Stacey Graves, KCPD Chief:
After a quarter-century of service with the department, Graves was sworn in last December as the first permanent female police chief in KCPD’s history. Like Collier, the new chief faces the task of bringing about positive reform in a storied, but troubled, organization.
“It sounds like you’re coming into a different environment. I’d imagine there’s some pressure to do things radically differently,” Ravin observed as he shifted the discussion over to Graves.
“In such a way, yes,” Graves said, pausing for a moment before adding, “I think it’s just being a human in this position.”
“I like that,” somebody in the audience said, prompting applause from the whole.
“As I became the chief of police, I asked, ‘how do you want to be policed?’ Graves said. “My top priority was to build bridges, to strengthen relationships. Because you really can’t get anywhere unless you’re bringing people together and working together. That’s the whole premise of community policing.”
Graves cites the addition of six new mental health interventionist counselors to the KCPD, plus a number of community outreach programs such as the Police Athletic League, KC360, and Partnering For Peace as just some of the efforts the department has made towards building a stronger relationship with the community.
“We’re kind of the boots on the ground, so to speak. We see people in their worst moments, when they’re in crisis, and it’s their worst day. It’s important that there’s much more of a follow-up,” Graves said. “We’re going to be there for [citizens] in different ways than we have been in the past. It’s not just coming in with enforcement, even if that is still an important part of our job — we’re also coming in with resources, conversations, and conflict resolutions.”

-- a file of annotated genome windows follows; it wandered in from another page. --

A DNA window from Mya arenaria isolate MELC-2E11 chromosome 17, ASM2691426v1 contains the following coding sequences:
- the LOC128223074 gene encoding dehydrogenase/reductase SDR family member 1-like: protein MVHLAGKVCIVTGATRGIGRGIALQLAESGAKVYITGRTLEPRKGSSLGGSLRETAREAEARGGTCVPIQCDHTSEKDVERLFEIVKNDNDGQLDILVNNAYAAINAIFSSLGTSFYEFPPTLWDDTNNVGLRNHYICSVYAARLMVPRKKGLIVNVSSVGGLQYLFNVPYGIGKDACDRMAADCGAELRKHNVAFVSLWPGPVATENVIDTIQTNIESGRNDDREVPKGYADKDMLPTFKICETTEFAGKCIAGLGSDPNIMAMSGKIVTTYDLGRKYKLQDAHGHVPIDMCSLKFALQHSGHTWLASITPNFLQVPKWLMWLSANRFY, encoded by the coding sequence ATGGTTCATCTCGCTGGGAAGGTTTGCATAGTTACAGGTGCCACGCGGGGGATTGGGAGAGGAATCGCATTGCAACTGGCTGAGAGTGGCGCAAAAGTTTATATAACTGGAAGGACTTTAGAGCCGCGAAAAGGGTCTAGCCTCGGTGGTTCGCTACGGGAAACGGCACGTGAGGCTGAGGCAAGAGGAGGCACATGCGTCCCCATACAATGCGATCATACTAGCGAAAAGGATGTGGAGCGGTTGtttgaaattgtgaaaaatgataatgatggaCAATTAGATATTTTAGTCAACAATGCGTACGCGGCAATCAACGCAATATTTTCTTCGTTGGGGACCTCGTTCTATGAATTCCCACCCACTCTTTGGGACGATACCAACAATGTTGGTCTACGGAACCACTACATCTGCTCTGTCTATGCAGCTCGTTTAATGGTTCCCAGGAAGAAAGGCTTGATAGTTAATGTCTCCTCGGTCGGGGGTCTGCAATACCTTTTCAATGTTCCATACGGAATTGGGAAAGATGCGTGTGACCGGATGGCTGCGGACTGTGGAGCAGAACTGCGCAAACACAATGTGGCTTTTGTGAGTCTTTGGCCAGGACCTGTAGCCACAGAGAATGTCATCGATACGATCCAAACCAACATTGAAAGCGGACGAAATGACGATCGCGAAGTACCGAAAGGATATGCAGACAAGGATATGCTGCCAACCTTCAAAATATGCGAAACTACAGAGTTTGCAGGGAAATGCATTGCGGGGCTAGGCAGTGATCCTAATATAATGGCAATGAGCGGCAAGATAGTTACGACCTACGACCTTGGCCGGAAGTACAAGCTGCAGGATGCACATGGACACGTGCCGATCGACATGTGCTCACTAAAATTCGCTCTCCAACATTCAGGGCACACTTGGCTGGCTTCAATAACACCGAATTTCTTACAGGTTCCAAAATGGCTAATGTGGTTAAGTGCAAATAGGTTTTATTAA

Alvin Brooks, community activist:
As the two women discussed their visions for a safer Kansas City, Brooks, a former KCPD officer and seven year member of the police board of commissioners, was frequently able to draw on nine decades of life experience to provide some fascinating context to the conversation.
Brooks, who had attended segregated schools pre-1954 and witnessed Kansas City riots of 1968, even remembers a time not all that long ago when Black officers couldn’t arrest white perpetrators.
“Well, I’m ninety years old. I know I don’t look a day over 110. But I’m 90 years old,” Brooks quipped. “I saw the police department in the 1950s and the 1960s, and I know what it was then, and I know what it is now. I’ve seen the change in terms of schools teaching our kids, the change in our city as a whole, when the city wasn’t as big and we were segregated.”
“The city has changed for the better in many ways,” Brooks said. “The problem though, is in that saying ‘the more things change, the more they stay the same.’ For our communities of color, things have changed, but not yet to the extent that was intended.”